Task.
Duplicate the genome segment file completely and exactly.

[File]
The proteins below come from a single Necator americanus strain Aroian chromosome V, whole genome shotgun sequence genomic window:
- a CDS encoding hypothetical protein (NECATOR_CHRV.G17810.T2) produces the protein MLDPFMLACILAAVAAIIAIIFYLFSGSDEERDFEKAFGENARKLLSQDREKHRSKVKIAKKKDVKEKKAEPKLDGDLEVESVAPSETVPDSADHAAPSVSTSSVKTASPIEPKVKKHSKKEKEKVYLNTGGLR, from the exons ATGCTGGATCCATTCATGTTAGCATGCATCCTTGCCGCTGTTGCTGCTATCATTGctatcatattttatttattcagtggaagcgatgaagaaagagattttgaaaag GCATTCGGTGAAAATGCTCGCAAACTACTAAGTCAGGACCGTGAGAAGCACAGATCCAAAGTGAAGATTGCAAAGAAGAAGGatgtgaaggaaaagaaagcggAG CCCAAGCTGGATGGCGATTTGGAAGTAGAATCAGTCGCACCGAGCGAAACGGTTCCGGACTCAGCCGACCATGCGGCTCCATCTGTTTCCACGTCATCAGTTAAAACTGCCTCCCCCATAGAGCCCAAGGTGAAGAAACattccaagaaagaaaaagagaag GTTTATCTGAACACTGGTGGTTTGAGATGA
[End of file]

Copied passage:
The proteins below come from a single Necator americanus strain Aroian chromosome V, whole genome shotgun sequence genomic window:
- a CDS encoding hypothetical protein (NECATOR_CHRV.G17810.T2) produces the protein MLDPFMLACILAAVAAIIAIIFYLFSGSDEERDFEKAFGENARKLLSQDREKHRSKVKIAKKKDVKEKKAEPKLDGDLEVESVAPSETVPDSADHAAPSVSTSSVKTASPIEPKVKKHSKKEKEKVYLNTGGLR, from the exons ATGCTGGATCCATTCATGTTAGCATGCATCCTTGCCGCTGTTGCTGCTATCATTGctatcatattttatttattcagtggaagcgatgaagaaagagattttgaaaag GCATTCGGTGAAAATGCTCGCAAACTACTAAGTCAGGACCGTGAGAAGCACAGATCCAAAGTGAAGATTGCAAAGAAGAAGGatgtgaaggaaaagaaagcggAG CCCAAGCTGGATGGCGATTTGGAAGTAGAATCAGTCGCACCGAGCGAAACGGTTCCGGACTCAGCCGACCATGCGGCTCCATCTGTTTCCACGTCATCAGTTAAAACTGCCTCCCCCATAGAGCCCAAGGTGAAGAAACattccaagaaagaaaaagagaag GTTTATCTGAACACTGGTGGTTTGAGATGA